Researchers find out secret to Delhi Ridge's ravaging plant | delhi | Hindustan Times
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Researchers find out secret to Delhi Ridge's ravaging plant

delhi Updated: Apr 10, 2011 00:52 IST
Charu Sudan Kasturi
Charu Sudan Kasturi
Hindustan Times
Highlight Story

The answer to the secret of the persistence of weeds known as Vilayati Babul or mesquite that ravage the Delhi Ridge every year is here.

A Delhi scientist has led an international team of researchers to the strongest evidence yet linking a plant's evolutionary survival to the unique way its DNA structures are paired. The finding could prove critical to identifying in advance both tackling invasive plants - that mushroom out of control - and protecting endangered species.

The research by Maharaj Pandit, head, department of environment, Delhi University, and two scientists from the UK shows that the number and pairing of chromosomes - DNA structures within a cell - indicate a plant's likelihood to proliferate or die out.

"We now have a genetic model that is more robust than what was available," Pandit told HT. The research findings by Pandit, Michael Pocock from the University of Bristol and William Kunin from the University of Leeds have been published in the latest edition of Journal of Ecology.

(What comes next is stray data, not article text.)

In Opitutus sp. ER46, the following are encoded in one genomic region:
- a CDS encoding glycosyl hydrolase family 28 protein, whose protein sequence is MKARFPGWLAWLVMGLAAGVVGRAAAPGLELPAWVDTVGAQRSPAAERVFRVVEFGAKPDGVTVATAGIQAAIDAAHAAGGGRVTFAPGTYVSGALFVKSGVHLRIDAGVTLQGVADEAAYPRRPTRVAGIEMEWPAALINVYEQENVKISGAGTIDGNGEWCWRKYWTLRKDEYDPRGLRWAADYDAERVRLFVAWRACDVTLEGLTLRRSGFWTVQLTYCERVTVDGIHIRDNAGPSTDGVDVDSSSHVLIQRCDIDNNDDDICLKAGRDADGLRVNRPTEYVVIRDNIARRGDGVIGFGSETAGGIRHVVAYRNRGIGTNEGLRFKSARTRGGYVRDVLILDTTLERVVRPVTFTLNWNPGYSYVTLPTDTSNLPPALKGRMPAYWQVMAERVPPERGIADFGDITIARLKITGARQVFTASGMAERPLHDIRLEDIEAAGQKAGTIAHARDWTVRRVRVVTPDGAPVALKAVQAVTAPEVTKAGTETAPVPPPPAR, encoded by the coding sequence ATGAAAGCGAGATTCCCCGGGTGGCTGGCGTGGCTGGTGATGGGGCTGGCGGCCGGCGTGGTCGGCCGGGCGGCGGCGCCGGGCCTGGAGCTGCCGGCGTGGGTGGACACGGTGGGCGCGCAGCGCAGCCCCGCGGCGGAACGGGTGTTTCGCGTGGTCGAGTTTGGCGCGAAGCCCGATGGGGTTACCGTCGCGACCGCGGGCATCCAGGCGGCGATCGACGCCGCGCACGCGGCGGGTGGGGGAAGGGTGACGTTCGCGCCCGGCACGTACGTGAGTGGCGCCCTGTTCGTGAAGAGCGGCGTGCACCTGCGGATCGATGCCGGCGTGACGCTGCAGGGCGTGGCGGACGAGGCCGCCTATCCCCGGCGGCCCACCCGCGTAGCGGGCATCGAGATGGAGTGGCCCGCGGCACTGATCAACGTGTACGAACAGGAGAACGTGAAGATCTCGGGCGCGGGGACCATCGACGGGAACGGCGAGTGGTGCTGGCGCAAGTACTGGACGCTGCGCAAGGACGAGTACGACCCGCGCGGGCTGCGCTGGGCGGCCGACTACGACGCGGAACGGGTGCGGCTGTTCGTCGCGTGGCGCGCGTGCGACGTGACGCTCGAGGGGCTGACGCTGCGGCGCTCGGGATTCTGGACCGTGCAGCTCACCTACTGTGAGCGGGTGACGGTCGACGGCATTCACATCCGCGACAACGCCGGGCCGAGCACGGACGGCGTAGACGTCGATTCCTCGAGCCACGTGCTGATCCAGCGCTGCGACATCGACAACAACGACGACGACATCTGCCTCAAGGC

Plants with a higher number of identical sets of chromosomes - known as the ploidy - in their cells and a higher chromosome count are likelier to be invasive than others in their sub-family - known as genus - with low ploidy and chromosome numbers, the researchers found. The scientists have cautioned that it is appropriate only to compare plants within a genus.

The Vilayati Babul and the Khejri found in Rajasthan both belong to the same sub-family - Prosopis. But while the Vilayati Babul is rampant - and has to be weeded out each year from the Delhi Ridge - the Khejri is much rarer. The reason is the difference in their ploidy number, Pandit said.

The challenge before India now is to find the genetic composition of flora found in India - the chromosome number of over 50% of the Indian flora is not yet known, he said. Earlier models that have suggested which plants could be endangered and which invasive have been equivocal.

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